During Yahoo's earnings call with analysts on Tuesday, she came armed with a list of accomplishments. Better-than-expected numbers. A decent showing in mobile. More traffic. Revenue at Tumblr. She reiterated the company strategy -- a move away from webpages and banner ads to mobile apps and native ads -- and she emphasized the $7.7 billion in cash that she's returned to investors.
Each achievement was a pointed refutation of one of many criticisms that's dogged Mayer's tenure at Yahoo. The turnaround is a nonstarter. She doesn't have a strategy. Tumblr was a flop. She's a poor financial steward.
Yahoo's stock jumped 4.5 percent the day after the conference call. It was a vindication of sorts for an executive whose appetite for rolling out new apps and making showy acquisitions had drawn some skepticism, as my colleague Brad Stone has noted.
But Mayer, responding to critics of her acquisition strategy, said something strange during Tuesday's conference call:
We consider [acquisitions] carefully with management and our Board. In terms of process we have sophisticated business models, detailed integration plans and work extensively with the other company in preparation for the merger.
As my Bloomberg View colleague Matt Levine points out, if you have to reassure investors that you're doing the stuff that everyone is expected to do before, say, spending millions of dollars on an acquisition, then you might have to give "Good to Great" another read. And this particular rebuttal to her critics spoke directly to a worry that delivering better numbers alone can't allay -- the fear that Mayer isn't a good leader.
Leadership, and it's more stolid cousin management, can be fuzzy, malleable terms, but Corporate America adores them nonetheless.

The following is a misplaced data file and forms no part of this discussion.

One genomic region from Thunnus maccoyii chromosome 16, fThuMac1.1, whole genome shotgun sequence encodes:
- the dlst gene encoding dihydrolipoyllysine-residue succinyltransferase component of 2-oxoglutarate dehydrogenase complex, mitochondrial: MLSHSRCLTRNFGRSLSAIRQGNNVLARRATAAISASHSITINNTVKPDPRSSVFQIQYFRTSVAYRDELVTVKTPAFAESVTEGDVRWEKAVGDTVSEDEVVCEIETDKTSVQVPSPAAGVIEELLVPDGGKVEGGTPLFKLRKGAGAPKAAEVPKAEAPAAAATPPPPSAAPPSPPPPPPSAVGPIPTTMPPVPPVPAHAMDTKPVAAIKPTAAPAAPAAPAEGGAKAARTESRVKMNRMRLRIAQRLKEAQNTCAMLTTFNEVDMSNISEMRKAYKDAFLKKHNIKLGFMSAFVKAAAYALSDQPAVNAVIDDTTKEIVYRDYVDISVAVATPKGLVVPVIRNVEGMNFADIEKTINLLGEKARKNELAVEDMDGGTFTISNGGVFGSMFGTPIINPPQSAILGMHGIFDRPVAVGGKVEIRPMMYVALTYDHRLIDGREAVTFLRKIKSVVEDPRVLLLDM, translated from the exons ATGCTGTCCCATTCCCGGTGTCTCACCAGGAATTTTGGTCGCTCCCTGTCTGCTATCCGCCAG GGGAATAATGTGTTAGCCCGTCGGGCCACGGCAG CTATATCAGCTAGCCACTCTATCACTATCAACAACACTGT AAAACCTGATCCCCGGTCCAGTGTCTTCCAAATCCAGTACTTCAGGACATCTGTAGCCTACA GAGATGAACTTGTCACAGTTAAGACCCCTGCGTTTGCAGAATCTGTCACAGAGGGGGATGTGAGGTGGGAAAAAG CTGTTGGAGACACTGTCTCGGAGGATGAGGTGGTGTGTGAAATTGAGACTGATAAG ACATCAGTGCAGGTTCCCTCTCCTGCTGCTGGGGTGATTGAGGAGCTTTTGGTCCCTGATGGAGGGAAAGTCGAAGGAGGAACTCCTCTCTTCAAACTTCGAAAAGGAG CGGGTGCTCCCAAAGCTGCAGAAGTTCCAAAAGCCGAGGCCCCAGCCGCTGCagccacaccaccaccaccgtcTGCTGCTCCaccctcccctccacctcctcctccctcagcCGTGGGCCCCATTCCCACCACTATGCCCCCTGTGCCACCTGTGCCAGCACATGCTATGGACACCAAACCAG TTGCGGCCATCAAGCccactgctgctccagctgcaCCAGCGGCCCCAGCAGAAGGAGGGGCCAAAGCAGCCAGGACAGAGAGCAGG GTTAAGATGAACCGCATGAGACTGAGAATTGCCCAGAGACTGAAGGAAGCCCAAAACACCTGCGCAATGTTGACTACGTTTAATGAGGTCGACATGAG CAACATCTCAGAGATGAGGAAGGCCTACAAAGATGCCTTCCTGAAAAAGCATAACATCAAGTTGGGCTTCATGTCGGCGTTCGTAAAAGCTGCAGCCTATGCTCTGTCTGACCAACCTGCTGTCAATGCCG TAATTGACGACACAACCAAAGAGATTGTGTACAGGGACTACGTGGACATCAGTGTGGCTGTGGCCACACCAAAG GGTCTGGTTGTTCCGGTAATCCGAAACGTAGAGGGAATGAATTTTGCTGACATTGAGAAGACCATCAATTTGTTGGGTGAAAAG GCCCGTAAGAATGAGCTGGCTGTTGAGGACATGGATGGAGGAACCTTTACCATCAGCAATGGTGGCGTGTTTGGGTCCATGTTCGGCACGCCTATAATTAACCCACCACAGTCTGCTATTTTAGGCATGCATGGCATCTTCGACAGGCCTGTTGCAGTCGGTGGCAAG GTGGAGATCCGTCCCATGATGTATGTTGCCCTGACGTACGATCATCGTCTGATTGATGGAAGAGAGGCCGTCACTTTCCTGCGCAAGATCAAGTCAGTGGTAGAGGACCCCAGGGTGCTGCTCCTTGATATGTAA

That's because the history of Corporate America is littered with execs who don't know how to manage. The ones who have run great businesses, more often than not, also understood the big things they couldn't do themselves and the little things they could ignore. Most of them also built great teams.
Blackstone's founder, Steve Schwarzman, for example, was known to be a terrible manager who alternately belittled and terrified employees in his early years. So he eventually brought in a very empowered number two, Tony James, to run day-to-day operations and manage employees. Schwarzman's private equity firm has thrived as a result. Sandy Weil, on the other hand, famously felt threatened by other strong executives at Citigroup, a flaw he never fully addressed. As we now know, the weaker leaders who took over after he left ran the megabank into the ground.
No matter how many board members and how many management coaches work with Mayer, only she can answer the questions about what she does and doesn't know. Only she can bring in top executives, deputies and team leaders who can challenge her and offset her weaknesses.
This column does not necessarily reflect the opinion of Bloomberg View's editorial board or Bloomberg LP, its owners and investors.
To contact the editor on this story:
Timothy L O'Brien at firstname.lastname@example.org